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Tuesday, February 8

Pundita attends the National Intelligence Conference & Exposition (Intelcon): Day One

We arrived fashionably late, which in this case was halfway through the luncheon salad course and James Woolsey's keynote speech. This meant we missed the panel discussion of the media that John Batchelor moderated. Pundita consoled herself with Chicken Marsala, roasted potatoes, baby carrots and broccoli, and raspberry chocolate torte a la Hyatt Regency.

We munched in silence. The eight other diners at the ten-seat round table, perhaps after seeing our name tag (which screeched "Just a Member of the Public") avoided looking at Pundita until we piped up, "Please pass the butter" and in a childish bid for more attention set about mashing balls of butter into our roast potatoes.

The ballroom was packed. Pundita gave up trying to count the number of ten-seat tables, virtually of all which were filled, but there might have been as many as 400 diners. We divided our attention between eavesdropping on a conversation next to us and mulling over Woolsey's words.

A man who represented a company that produces some kind of gizmo or questionnaire to supplement the lie detector test told a story to illustrate the effectiveness of the product. It was the kind of story Sherlock Holmes would have liked:

Fires broke out in several places in a man's house. The man, who was seen running from the burning house, was suspected of committing arson for the insurance money. The man admitted that he had started the fires but adamantly maintained that this was accidental. Understandably the investigators did not believe his story, even after he passed a lie detector test.

Finally, the storyteller's company was asked to question the man. It turned out he had told the literal truth, which is why he passed the lie detector test. He had not intended to burn down his house. He had intended to kill himself by carbon monoxide poisoning. He thought that if he made enough smoke by starting small fires, that would do the trick. However, as so often happens with suicide attempts, there is nothing like imminent death to put life's blows in context. The survival instinct took over when the fires got out of control; the man fled in panic, leaving the house to burn down.

The story illustrates the very complex nature of police detective work and defense intelligence analysis. Being 'almost' right can mean the difference between solving a case (or extracting reliable intelligence) and chasing red herring.

Admiral Woolsey's speech, the part Pundita caught, was a thumping call to frame the hate-filled Wahabist doctrine as this era's Communist Threat and marshal the West's resources to battling the newest scourge of humankind.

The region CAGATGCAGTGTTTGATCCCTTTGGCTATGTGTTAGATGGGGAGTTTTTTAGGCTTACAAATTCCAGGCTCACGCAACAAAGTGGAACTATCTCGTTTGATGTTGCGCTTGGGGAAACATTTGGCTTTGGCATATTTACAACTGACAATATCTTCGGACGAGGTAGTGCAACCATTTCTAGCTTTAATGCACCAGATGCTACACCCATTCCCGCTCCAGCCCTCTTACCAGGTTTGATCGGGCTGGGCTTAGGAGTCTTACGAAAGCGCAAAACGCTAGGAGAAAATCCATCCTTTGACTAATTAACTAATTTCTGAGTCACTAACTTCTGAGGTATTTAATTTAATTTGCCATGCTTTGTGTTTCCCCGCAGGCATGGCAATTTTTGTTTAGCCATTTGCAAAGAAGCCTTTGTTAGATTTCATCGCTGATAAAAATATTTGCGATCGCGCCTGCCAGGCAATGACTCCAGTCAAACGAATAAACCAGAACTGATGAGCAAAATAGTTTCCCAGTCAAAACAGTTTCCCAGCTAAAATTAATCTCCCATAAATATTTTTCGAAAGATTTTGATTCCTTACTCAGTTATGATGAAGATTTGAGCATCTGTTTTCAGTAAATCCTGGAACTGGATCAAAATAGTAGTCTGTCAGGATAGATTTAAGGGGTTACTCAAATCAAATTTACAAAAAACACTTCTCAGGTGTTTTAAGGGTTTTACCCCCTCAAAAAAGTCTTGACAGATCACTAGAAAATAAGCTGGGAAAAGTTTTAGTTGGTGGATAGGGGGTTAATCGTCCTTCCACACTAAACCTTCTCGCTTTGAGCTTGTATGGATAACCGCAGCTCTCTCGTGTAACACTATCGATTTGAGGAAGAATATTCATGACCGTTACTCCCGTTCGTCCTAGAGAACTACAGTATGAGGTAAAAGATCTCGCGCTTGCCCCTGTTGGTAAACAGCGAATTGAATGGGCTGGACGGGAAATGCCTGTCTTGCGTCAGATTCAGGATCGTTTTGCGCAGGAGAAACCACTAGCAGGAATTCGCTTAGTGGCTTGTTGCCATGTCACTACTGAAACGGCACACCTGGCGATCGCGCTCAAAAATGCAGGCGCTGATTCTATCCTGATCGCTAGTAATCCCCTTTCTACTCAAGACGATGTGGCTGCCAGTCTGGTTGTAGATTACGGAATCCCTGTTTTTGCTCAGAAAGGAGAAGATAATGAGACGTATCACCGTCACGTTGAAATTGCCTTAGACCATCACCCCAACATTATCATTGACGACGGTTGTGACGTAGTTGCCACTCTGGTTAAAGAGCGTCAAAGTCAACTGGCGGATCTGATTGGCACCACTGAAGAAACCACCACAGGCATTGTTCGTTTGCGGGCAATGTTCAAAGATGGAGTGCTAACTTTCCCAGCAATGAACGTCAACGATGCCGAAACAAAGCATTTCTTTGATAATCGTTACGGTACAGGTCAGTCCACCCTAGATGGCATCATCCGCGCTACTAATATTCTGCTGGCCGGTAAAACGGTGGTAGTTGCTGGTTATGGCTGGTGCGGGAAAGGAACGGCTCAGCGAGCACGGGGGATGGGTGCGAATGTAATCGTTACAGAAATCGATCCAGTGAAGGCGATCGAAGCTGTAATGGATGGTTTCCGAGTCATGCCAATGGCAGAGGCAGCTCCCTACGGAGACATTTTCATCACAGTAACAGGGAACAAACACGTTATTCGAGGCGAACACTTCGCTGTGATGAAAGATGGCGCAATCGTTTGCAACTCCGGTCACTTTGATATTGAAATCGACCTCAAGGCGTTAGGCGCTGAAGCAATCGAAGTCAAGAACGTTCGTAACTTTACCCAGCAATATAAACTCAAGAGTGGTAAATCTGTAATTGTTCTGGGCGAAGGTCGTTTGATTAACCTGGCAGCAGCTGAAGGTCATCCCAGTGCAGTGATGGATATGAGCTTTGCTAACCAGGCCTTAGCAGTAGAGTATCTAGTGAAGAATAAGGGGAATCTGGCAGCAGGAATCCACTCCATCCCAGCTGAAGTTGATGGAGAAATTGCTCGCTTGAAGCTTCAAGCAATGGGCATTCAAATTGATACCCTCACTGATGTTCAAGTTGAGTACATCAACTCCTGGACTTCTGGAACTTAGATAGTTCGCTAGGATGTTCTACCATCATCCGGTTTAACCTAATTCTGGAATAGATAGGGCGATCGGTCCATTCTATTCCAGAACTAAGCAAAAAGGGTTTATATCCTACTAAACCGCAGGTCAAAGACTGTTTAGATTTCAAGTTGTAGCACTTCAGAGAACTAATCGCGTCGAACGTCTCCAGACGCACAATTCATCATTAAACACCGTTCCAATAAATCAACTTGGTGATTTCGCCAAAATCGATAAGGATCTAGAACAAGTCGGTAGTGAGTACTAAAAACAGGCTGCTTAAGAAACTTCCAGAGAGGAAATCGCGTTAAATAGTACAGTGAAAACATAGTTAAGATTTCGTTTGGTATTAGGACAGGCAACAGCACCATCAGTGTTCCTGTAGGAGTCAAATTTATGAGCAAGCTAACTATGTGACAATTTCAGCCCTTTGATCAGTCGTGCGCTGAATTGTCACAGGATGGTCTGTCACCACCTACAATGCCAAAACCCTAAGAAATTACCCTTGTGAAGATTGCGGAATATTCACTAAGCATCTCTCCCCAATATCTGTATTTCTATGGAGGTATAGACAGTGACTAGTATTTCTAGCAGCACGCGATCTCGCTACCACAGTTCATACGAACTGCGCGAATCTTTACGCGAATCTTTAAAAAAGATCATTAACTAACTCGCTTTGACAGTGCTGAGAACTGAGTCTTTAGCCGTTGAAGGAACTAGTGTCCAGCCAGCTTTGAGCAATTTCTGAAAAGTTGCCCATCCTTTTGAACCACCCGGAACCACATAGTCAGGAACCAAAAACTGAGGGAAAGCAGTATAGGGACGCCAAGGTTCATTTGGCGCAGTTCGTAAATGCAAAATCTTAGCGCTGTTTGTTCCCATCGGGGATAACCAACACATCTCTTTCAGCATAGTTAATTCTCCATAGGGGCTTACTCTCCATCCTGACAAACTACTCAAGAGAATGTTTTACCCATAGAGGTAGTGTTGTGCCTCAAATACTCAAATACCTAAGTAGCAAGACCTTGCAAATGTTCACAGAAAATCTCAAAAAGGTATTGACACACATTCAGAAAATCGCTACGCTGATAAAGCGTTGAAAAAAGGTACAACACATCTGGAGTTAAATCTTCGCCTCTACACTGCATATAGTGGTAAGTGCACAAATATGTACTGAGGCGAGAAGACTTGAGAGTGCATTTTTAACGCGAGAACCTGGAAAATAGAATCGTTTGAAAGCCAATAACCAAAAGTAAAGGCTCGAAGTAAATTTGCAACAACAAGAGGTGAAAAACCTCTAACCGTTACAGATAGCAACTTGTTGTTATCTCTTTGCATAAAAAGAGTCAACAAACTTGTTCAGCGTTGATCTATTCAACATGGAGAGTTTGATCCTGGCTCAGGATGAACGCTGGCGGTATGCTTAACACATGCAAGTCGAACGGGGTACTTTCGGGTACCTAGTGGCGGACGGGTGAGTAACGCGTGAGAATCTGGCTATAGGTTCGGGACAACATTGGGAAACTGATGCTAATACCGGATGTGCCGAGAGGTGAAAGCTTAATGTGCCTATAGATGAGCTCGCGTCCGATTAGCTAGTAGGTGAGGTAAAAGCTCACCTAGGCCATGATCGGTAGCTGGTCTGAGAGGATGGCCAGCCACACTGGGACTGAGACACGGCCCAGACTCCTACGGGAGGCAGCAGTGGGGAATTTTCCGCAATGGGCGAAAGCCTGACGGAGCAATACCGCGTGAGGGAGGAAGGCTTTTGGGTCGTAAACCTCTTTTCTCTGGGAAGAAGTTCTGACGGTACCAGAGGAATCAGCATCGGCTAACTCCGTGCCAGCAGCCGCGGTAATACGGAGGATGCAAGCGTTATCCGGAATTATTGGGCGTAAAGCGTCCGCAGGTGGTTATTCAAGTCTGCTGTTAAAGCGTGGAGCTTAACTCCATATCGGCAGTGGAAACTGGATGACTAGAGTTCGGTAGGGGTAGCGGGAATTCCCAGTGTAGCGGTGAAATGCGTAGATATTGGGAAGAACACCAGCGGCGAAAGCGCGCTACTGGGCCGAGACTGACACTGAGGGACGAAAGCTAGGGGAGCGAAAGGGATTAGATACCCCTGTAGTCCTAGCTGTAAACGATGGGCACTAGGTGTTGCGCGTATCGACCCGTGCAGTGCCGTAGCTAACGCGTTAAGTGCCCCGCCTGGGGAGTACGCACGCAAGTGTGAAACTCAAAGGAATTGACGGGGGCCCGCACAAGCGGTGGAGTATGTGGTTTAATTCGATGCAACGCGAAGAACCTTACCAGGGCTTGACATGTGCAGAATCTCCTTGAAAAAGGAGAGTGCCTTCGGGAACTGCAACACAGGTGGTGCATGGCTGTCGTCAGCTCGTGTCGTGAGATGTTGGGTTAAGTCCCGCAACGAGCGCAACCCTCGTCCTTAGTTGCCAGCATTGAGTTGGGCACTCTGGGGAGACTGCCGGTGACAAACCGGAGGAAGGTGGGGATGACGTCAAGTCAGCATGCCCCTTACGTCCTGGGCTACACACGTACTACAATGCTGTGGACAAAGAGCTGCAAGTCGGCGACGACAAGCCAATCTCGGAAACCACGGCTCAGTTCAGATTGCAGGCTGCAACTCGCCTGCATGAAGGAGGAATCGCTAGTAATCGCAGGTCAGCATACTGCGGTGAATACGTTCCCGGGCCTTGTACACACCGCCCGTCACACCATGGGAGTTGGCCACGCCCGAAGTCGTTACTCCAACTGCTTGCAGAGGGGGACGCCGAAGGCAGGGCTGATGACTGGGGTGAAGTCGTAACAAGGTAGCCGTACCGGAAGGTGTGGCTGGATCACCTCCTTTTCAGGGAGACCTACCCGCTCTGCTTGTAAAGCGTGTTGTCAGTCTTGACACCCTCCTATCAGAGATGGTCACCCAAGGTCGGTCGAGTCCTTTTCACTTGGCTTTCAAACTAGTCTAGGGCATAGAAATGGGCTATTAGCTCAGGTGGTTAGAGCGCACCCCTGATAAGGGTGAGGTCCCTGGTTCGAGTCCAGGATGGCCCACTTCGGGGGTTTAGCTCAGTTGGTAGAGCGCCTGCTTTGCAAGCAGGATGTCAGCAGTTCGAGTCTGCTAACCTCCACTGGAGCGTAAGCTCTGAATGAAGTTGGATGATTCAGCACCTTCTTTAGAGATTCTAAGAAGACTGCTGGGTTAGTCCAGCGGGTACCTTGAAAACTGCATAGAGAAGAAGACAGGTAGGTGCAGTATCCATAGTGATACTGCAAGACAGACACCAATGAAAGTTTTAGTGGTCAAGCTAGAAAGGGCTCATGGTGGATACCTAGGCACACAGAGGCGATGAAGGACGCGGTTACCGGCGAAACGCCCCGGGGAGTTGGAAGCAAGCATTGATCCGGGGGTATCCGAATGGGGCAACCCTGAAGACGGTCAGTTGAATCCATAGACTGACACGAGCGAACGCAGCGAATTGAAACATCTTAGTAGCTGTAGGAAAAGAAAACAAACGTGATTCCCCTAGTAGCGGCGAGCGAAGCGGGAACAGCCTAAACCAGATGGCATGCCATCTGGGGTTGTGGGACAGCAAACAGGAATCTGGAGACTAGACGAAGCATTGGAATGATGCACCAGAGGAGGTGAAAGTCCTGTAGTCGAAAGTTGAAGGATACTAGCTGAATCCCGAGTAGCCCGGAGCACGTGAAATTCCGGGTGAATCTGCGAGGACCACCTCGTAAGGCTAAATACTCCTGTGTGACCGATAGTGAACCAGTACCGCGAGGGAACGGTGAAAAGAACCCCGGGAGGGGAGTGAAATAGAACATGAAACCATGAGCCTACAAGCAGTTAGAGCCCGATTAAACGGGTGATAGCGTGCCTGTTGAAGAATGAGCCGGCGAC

After lunch Pundita wandered into the tender sunshine of a warm day--warm for this time of year in Arlington. We avoided the benches outside the Hyatt Regency entrance. Spying a bench near an alcove at a little distance from the entrance we settled down to peruse the contents of the Intelcon conference binder.

Hearing a sound behind us we turned to see an African man, dressed nearly in rags, carefully arranging a tattered prayer rug on the ground. He knelt on the rug; we politely returned to the conference book, so to allow him to pray in peace. Later we saw the man outside his taxi, talking with other drivers in the taxi line outside the hotel entrance.

Pundita doesn't like conferences. So many "tracks" and seminars to choose from and after making the choices we invariably wonder whether we're missing something more interesting in a concurrent seminar. This leads to room-hopping, which is impolite.

We doggedly set course for the seminar we'd chosen but halted in dread at the sound of the familiar voice, which had grated on Pundita's nerves over the course of many John Batchelor broadcasts. With never an approving word for the Bush doctrine, with not so much as a smidgen of praise for the US military's invasion of Iraq, with nothing but criticisms and complaints about US intelligence efforts in the Middle East, Yossef Bodansky was among Pundita's least-favorite Batchelor show regulars.

The man looked nothing like his voice sounded. The eyes behind the glasses held no fear of what others thought of him, only piercing assessment. He reminded Pundita of the Peregrine falcon member of our foreign policy team. We blurted, "When are you speaking?" He looked at his watch and replied, "Soon."

Thus, after years of wandering in the desert, Pundita arrived at the heart of the problem with US foreign policy--and learned why Dr. Bodansky is so harshly critical of the Bush administration, the Congress, and the US intelligence community.

His criticism is not political or personal, nor is directed exclusively at the United States. His talk at Intelcon addressed a systemic problem--a massive problem, of the kind that leads to bad defense/foreign policy decisions and a nation's blindness to looming enemy attacks.

With the able assistance of John Loftus (Intecon Program Director), and with wry humor and unfusty examples free of jargon, Bodansky summarized decades of "insider" criticism voiced by the wisest and most experienced defense intelligence analysts. How this interfaces with the formulation of US foreign policy requires the understanding of the American public, if our government is to be prodded to embrace the solutions.

To be continued.




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